Or at least a very striking looking Armadillo Girdled Lizard (Cordylus cataphractus).
For more information, check out the Wikipedia page (can’t seem to track down the original source of images – all over tumblr. Leave a comment if you know).
And these are just 10 of close to 500 different free biodiversity cards on the website, which are also playable as a game!
If you want to print them out, go to Phylogame.org/cephalopoda, and click “print” (on the left sidebar). Then click on page “2″ (near the top) and click “print” again. If you want to include card backs with these printouts, then download the card back (the link is on the left sidebar), flip your card printouts and print the back on the other side.
“In 1831 the skeleton of a 95-foot bowhead whale was displayed in a pavilion at Charing Cross, as part of a tour that had also touched Ostend and Paris. Visitors could ascend a flight of steps to a stage set within the ribcage, where they could sit at a table and write puns in the guest book. (“Why should we be mourned for if killed by the falling of the bones of the whale? We should be be-wailed.”)”
Text via Futility Closet.
More on Erinaceus europaeus here.
“When a creature is discovered, it is first necessary to determine whether it is a new species, a new subspecies or merely a variant of an already described and known species. As there is no single, unambiguous definition of “species” this determination can be time-consuming and subject to discussion and disagreement.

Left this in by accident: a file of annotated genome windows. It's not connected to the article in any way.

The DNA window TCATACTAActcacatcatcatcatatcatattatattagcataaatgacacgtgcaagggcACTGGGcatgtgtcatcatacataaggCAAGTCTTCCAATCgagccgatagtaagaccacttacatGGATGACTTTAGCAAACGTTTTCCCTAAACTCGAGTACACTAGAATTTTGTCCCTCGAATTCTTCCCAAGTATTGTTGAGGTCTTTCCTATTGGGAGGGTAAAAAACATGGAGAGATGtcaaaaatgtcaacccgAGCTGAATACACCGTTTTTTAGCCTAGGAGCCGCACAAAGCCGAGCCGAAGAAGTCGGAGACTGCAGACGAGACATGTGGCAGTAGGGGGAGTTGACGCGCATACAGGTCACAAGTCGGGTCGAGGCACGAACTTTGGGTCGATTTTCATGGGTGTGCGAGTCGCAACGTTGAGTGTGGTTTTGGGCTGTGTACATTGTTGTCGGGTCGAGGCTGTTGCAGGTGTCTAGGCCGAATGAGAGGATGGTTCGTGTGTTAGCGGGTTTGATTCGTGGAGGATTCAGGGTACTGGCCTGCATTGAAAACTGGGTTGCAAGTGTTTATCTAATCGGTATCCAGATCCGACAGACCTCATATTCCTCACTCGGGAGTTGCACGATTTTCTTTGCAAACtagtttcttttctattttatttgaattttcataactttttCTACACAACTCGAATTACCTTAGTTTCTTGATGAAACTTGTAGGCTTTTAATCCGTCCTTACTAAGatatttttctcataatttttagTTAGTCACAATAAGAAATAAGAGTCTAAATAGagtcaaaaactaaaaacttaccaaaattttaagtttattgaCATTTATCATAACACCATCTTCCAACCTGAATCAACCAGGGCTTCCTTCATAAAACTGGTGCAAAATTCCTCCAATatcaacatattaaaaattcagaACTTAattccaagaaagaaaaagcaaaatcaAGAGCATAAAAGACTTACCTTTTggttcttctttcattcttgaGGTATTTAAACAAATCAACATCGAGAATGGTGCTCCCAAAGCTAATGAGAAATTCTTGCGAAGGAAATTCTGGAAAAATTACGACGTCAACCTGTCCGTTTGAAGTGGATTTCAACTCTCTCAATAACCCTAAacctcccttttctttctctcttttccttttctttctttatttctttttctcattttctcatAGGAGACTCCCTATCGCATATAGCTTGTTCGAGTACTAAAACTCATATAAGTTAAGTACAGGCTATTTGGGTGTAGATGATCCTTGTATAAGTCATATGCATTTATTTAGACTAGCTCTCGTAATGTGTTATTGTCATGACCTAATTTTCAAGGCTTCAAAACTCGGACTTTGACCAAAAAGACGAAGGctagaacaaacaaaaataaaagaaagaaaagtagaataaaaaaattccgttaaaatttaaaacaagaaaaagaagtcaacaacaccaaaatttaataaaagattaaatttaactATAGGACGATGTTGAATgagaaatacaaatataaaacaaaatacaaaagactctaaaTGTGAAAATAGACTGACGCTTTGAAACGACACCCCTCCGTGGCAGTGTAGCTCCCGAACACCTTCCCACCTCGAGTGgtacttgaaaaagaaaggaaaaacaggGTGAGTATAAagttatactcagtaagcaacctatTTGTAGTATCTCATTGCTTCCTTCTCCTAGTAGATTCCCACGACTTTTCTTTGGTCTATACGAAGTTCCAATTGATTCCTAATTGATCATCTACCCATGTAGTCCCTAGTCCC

By tradition, the right to name a new species is given to the discoverer, or more precisely the scientific describer of the species (who is not necessarily the person who discovered the species in nature). There are, however, many regulations to be followed when naming a species, all of them fixed by the International Code of Zoological Nomenclature (ICZN) when animals are concerned, or the International Code of Botanical Nomenclature (ICBN) for plants.
In general, the nomenclature of creatures follows a system established 1758 by Carl von Linné and each scientific species name is a composite of two parts, namely the genus name and the species name. For example, the scientific name of the European Common Frog is Rana temporaria, where Rana is the genus name and temporaria is the species name.
As the genus name should reflect relationships among different species within the same genus, the first attempt after each discovery is to allocate the creature to a respective genus (and the systematic categories of higher hierarchical levels). Thus in most cases, with exception of the discovery of new genera, the genus name is fixed already, whereas the species name may be freely chosen by the scientic describer of the species within the frame of the ICZN or ICBN regulations.”